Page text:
Preferred Stocks: Will Fed Bank Stress Tests Lead to Suspended Dividends?

Are preferred stock dividends at risk of being suspended?

We believe the risk that preferred-stock dividends will be suspended is low despite the recent announcement by the Federal Reserve that it is requiring banks to cap their common stock dividends. With the results of its 2020 Dodd-Frank Act Stress Test, the Fed issued rules on what banks can or can’t do with their income and how much can be used for shareholder-friendly activities, capping the amount that can be paid out as common-stock dividends. However, preferred-stock dividends were not included in those rules. We can’t rule out the risk of dividend suspensions longer term if the economic outlook deteriorates, but our current view is that the risk of industry-wide dividend suspension is low.

The good news

All 33 banks that the Fed tested performed well, and the executive summary stated that banks have generally been a source of strength through the crisis. As of now, all large banks are deemed to be sufficiently capitalized. Because banks and other financial institutions are generally the largest issuers of preferred stocks, the Fed’s stress tests are important when evaluating the ability of preferred issuers to make timely income payments.

The scenarios in the stress test were prepared well in advance, and even the most severely adverse scenario wasn’t as big a shock as recently experienced. In the severely adverse scenario, the Fed projected a rise in the unemployment rate to 10% by the third quarter of 2021. That severe shock became dated when the unemployment rate rose to 14.7% in April, before dropping to 13.3% in May.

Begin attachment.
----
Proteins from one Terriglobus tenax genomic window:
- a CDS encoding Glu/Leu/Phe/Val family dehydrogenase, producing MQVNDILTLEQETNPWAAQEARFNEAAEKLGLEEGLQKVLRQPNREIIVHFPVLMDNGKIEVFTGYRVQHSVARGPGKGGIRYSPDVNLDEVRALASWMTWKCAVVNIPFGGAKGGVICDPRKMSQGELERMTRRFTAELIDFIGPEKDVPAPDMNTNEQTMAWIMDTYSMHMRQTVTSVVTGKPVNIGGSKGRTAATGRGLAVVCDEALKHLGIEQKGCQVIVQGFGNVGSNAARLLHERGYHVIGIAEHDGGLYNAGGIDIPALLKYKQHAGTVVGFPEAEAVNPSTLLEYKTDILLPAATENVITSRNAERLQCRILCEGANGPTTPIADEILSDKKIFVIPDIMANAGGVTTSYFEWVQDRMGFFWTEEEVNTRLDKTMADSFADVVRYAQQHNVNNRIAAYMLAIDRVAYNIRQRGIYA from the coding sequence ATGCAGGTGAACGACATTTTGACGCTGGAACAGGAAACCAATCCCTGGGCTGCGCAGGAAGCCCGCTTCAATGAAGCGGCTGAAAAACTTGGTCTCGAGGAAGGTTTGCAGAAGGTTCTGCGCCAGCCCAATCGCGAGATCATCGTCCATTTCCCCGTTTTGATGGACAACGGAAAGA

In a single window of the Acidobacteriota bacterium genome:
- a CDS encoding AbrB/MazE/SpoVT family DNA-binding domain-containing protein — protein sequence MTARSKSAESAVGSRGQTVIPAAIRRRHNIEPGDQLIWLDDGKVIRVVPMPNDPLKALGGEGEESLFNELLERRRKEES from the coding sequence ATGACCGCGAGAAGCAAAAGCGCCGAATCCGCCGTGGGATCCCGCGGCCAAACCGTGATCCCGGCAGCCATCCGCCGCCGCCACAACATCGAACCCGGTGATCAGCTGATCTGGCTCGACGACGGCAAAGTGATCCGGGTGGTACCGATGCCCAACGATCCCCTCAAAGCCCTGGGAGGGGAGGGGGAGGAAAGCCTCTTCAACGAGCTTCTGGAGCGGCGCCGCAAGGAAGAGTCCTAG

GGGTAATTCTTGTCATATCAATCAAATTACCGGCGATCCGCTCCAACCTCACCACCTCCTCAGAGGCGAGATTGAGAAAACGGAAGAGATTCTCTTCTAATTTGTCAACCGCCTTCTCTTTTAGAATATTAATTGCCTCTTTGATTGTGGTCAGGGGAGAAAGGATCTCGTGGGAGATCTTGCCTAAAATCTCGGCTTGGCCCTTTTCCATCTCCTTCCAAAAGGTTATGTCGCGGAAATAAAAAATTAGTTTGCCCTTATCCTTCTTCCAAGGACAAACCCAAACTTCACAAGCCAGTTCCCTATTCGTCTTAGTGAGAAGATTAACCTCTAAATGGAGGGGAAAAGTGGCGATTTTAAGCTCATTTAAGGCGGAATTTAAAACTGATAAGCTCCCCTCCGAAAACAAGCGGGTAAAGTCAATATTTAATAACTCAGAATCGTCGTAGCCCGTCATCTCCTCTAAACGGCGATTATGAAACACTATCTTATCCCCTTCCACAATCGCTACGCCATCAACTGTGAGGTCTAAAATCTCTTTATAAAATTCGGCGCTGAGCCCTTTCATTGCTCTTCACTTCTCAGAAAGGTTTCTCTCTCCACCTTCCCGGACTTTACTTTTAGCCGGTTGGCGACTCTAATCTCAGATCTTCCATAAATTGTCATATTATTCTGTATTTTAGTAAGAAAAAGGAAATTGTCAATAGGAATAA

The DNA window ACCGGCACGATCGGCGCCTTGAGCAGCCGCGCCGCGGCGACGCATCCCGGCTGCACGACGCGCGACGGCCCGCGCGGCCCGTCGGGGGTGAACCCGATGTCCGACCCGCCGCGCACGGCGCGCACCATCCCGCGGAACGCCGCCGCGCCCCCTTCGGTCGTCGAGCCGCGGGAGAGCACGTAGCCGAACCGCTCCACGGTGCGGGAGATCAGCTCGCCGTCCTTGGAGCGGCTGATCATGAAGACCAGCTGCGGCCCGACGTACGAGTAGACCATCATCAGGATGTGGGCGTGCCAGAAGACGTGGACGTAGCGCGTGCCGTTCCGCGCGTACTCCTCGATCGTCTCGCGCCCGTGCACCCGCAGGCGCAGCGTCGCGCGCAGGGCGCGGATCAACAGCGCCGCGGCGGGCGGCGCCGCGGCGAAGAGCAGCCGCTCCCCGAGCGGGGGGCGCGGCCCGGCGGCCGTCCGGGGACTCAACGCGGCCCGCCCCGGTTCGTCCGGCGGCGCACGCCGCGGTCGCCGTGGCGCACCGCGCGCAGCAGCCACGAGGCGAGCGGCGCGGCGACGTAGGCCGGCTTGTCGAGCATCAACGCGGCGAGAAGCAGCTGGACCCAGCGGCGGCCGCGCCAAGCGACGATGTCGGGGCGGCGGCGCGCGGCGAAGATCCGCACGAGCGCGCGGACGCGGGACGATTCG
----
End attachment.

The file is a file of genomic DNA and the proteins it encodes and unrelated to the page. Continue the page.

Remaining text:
As a result, the Fed also conducted a sensitivity analysis, given the economic impact of COVID-19. In addition to the scheduled stress test, the Fed constructed three alternative downside scenarios and subsequent recovery outlooks:

  • A rapid V-shaped recovery that regains much of the output and employment lost by the end of this year;
  • A slower, more U-shaped recovery in which only a small share of lost output and employment is regained in 2020;
  • A W-shaped double-dip recession with a short-lived recovery followed by a severe drop in activity later this year due to a second COVID event.1

Even under the more somber outlooks of the “U” and “W” shaped recoveries, the “large majority of the banks remain sufficiently capitalized over the entirety of the projection horizon in all scenarios,” according to the Fed.2

As the chart below illustrates, even under the worst scenarios, the aggregate minimum common equity tier 1 ratio is above the Fed’s base minimum of 4.5% as well as the aggregate low from 2008. Note that the “2008 low” referenced in the chart below represents the low for all financial institutions, not just the largest ones as represented in the 2020 Dodd-Frank stress tests.

Capital ratios are projected to be above 2008 levels even under the most negative scenarios

Source: Federal Reserve, “Assessment of Bank Capital during the Recent Coronavirus Event,” June 2020 (blue columns), and New York Federal Reserve, “Quarterly Trends for Consolidated U.S. Banking Organizations, First Quarter 2020” (yellow line). The Common Equity Tier 1 Ratio is calculated as common equity tier 1 capital divided by risk-weighted assets.